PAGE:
Reply

23 Ryan

Chris, in your situation, it might make sense. the key here is to make sure you do exactly what you plan to do – make the withdrawal, set aside the cash to pay the taxes and penalties, then pay off your debt. This will eliminate the 18% interest rate you are paying. There are two important follow up steps to make sure this works in your favor:

1. Change your habits to prevent debt from creeping back into your life. The first thing I would recommend after paying off your credit cards is to start an emergency fund. Many financial advisors recommend having several months of living expenses saved.

2. Begin making retirement fund contributions again, once you get your emergency fund in place.

These two steps will help you get your finances in order, give you a financial cushion, and help rebuild your investment portfolio. Again, the key is to follow through. Best of luck!

Reply

24 candy

will i still be considered for the federal and state eic credit if worked but took out retirement 401k early? And if so, can they take out the tax penalty out of that? Will that money i got early affect how much i get for credit , if i didnt take it out, would be different?

Reply

25 Ray

I will turn 65 next year and have just retired [at 64]. I received a two year severance package and won’t need to withdraw from my 403b for a couple of years. My question is: Should I withdraw enough funds from my 403b to pay off my house so that I won’t have to pay the loan interest on my house?

Reply

26 clell moore

I work at sibley’s shoes for 7years and the closed on 12/4/03 but I never got the chance to withdrawe my 401k how do I go by getting funds release

Reply

27 Ryan

I recommend reading this article, which covers how to track down old 401k plans: Keep Track of Your Old 401(k) Plans.

Reply

28 Gail

I have been off work since Sept. due to Medical Illness & was given the OK to return to work this month. I have exceeded my FMLA time & have to work w/HR until April 8 to find another postion. If nothing is found I will be terminated. Unfortunatley I do not have money put aside in the event of job loss or any other kind of emergency. In about 3 weeks I will truely be penniless. Until the time that unemployemnt kicks in (my job has a tendency to drag that out for about 1-2 yrs) I have no other source of income/way of paying my bills. My only resort IS to take the money from my 401k plan & live off of that until my unemployment starts. Any advise on how to procede & handle this money once I get it. I now see the value of having @ least a years worth of monthy/yearly expenses set aside. Lesson learned, now how to be smart & successfuly move forward from here?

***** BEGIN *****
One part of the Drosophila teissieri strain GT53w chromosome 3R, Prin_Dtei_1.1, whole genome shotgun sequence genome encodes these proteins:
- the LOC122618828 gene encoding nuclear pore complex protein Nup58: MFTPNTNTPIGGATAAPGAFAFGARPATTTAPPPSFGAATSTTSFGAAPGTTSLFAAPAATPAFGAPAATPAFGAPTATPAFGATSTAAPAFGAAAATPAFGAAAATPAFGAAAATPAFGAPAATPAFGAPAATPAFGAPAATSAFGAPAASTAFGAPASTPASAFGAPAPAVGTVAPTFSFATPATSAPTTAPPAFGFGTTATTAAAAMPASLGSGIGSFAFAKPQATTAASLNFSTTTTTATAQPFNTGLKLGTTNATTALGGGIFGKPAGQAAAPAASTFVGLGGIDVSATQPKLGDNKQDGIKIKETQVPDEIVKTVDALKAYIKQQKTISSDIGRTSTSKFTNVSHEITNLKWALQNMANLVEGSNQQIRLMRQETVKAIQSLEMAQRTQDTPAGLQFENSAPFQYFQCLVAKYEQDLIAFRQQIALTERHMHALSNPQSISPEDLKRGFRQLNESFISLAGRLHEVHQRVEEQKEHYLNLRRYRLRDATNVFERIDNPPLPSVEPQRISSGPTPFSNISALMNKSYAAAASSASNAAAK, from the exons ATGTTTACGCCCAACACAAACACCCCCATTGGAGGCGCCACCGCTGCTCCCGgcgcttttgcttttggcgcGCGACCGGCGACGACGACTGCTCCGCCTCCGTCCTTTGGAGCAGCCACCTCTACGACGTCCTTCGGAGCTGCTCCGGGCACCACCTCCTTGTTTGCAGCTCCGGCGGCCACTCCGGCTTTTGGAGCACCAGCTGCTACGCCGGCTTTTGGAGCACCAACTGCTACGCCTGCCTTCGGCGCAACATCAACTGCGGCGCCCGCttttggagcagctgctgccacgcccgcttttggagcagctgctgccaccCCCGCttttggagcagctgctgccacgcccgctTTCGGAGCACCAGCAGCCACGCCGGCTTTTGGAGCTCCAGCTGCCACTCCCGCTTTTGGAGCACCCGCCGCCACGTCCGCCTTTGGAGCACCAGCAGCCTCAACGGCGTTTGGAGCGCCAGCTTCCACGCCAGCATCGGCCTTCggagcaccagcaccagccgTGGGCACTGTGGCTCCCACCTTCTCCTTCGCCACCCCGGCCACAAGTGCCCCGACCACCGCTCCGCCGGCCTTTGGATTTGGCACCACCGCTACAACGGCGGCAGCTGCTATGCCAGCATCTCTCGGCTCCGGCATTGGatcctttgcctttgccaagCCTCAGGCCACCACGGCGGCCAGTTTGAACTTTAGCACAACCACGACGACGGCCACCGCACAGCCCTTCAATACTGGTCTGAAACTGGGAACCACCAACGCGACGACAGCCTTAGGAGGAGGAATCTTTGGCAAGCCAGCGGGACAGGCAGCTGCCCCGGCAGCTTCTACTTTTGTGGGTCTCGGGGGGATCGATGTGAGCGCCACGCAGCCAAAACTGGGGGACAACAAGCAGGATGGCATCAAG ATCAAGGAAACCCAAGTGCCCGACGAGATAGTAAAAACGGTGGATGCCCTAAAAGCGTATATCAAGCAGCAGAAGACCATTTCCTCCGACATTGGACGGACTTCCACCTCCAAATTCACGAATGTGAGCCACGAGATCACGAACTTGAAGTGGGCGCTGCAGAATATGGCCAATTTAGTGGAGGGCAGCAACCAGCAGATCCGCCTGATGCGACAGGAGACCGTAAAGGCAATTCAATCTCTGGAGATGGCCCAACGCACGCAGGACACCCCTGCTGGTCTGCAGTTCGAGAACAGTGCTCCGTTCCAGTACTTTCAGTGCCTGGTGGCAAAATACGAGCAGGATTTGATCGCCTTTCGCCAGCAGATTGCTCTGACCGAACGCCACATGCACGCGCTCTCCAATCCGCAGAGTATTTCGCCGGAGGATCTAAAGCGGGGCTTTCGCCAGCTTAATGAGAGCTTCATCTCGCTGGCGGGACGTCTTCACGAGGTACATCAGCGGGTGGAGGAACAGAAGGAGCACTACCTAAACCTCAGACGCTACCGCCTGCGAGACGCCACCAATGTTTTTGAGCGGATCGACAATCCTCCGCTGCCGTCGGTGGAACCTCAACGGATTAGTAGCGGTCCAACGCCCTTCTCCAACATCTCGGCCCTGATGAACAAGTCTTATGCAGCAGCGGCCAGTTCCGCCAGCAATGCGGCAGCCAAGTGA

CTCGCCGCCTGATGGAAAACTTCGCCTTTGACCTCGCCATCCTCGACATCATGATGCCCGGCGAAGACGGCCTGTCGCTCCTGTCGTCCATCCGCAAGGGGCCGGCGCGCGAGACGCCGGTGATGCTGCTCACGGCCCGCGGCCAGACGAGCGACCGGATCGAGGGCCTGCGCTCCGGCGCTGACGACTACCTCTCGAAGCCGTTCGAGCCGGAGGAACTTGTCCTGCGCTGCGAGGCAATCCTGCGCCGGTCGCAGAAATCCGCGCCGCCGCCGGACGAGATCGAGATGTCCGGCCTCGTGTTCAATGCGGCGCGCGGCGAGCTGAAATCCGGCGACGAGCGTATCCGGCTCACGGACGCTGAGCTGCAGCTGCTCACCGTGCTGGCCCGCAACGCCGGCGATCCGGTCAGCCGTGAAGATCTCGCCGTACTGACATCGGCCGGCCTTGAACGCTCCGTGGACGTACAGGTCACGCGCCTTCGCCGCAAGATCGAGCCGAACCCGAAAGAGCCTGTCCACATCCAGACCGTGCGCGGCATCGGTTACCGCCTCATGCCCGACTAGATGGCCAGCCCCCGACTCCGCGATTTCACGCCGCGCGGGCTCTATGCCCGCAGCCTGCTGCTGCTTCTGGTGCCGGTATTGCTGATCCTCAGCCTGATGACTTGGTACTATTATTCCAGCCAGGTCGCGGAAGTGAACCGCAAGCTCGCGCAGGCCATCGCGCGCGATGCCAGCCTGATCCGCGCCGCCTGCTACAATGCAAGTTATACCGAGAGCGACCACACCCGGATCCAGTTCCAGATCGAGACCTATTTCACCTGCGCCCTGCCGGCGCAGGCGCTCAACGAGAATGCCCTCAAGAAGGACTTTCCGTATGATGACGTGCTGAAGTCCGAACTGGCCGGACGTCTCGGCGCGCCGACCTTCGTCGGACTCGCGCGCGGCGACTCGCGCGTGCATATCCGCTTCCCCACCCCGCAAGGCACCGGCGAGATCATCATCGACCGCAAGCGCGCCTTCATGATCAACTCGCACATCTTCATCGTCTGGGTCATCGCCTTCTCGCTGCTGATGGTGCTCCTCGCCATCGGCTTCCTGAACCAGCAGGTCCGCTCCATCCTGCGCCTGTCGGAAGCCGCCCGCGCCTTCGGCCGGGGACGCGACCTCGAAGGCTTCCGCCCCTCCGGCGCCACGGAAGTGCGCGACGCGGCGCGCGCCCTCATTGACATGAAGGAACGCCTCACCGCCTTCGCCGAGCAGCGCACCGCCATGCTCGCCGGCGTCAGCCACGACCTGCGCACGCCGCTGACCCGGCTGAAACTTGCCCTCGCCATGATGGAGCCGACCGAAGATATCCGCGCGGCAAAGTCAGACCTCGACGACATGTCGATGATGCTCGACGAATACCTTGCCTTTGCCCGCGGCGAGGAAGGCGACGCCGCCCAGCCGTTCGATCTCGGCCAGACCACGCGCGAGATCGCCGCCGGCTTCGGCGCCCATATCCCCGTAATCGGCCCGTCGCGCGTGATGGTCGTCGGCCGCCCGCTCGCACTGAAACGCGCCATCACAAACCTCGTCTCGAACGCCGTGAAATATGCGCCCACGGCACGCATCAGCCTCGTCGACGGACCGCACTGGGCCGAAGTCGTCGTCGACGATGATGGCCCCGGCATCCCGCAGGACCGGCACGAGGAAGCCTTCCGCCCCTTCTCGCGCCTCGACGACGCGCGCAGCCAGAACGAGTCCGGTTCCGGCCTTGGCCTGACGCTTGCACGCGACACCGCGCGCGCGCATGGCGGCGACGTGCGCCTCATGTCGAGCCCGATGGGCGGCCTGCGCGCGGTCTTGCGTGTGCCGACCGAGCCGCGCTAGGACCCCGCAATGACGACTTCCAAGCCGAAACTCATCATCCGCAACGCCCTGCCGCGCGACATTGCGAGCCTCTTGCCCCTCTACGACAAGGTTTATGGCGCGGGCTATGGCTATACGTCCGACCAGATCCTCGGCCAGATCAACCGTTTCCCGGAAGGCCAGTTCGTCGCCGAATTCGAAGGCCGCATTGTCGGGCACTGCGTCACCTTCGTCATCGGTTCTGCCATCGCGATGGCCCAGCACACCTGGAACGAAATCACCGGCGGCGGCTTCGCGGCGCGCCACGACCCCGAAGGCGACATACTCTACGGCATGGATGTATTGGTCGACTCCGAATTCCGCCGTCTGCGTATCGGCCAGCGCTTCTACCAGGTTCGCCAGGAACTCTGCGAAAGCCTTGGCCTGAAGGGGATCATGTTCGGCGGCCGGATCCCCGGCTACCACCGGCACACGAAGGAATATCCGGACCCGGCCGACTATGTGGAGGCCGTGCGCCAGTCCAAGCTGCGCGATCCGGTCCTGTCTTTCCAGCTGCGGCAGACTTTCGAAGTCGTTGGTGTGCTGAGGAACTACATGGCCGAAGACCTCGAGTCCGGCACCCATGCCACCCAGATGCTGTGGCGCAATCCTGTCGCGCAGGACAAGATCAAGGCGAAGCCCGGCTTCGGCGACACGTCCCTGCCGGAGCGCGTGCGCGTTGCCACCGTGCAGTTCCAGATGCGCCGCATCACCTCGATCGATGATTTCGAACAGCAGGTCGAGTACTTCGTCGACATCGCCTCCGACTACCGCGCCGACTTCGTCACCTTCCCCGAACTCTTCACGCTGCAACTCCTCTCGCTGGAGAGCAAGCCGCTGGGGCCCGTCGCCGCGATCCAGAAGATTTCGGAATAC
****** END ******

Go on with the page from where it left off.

Reply

29 Susan

Here is my situation, the company I worked for that i have my Pension plan in was bought out by another company. I have less than $2000 in that plan. I have come in some hardship and need to get some bills payed. I make min wage and could really use that money right now. I’m under 59 so I understand there’s a 10% tax that will be taken out if I withdraw early, but what other taxes will be taken out? I don’t get much back at tax time, but how will that affect me at the end of the year as far as having to pay taxes instead of getting a small refund?

Reply

30 double-E

I cashed out an IRA (Variable annuity) and the company charged a “surrender charge”. Can I deduct this as “Penalty on early withdrawl of savings” (line 30) even though I don’t have a 1099 for it?

Reply

31 Jon

I am no longer working for a school district which means I have TRS sitting in my TRS account. Since then I am working at another company where I contribute into a 401K. I have other investments accounts, Roth IRA’s, etc. My questions or dilemma is, I am wanting to move and thought about using the TRS funds from both me and my wife to pay for a down payment. I know I will be hit on taxes as income, but is it usually the 10% early fee that I would be hit with? I have been reading and everybody says, no no no, don’t do it, last resort, etc. which is helpful information, but I have other means of income, retirement plans outside of TRS, and I am looking at it as we worked for that company for 10 years, now I want to use what we earned with TRS for a chance to move into a better home/area. Thoughts? Thanks

Reply

32 Ryan Guina

Jon, it’s usually a bad idea to make early withdrawals from a retirement account because you will pay both the 10% early withdrawal fee, and interest on the income. If you are looking at buying a home, and you are a first time home buyer, you may be eligible to make a $10,000 withdrawal from your Roth IRA and avoid any penalties or fees. This still isn’t always a good idea, since you lose out on retirement income and the growth you would have had. But it is generally better than paying a penalty and income tax on withdrawals from a different retirement fund. It would be a good idea to meet with a financial planner to see what your options are and how much this will cost you before you take action. Paying a small amount of money for an hour long consultation could save you tens of thousands of dollars (or more) in the long run).

Reply

Leave a Comment

Previous post:

Next post:

.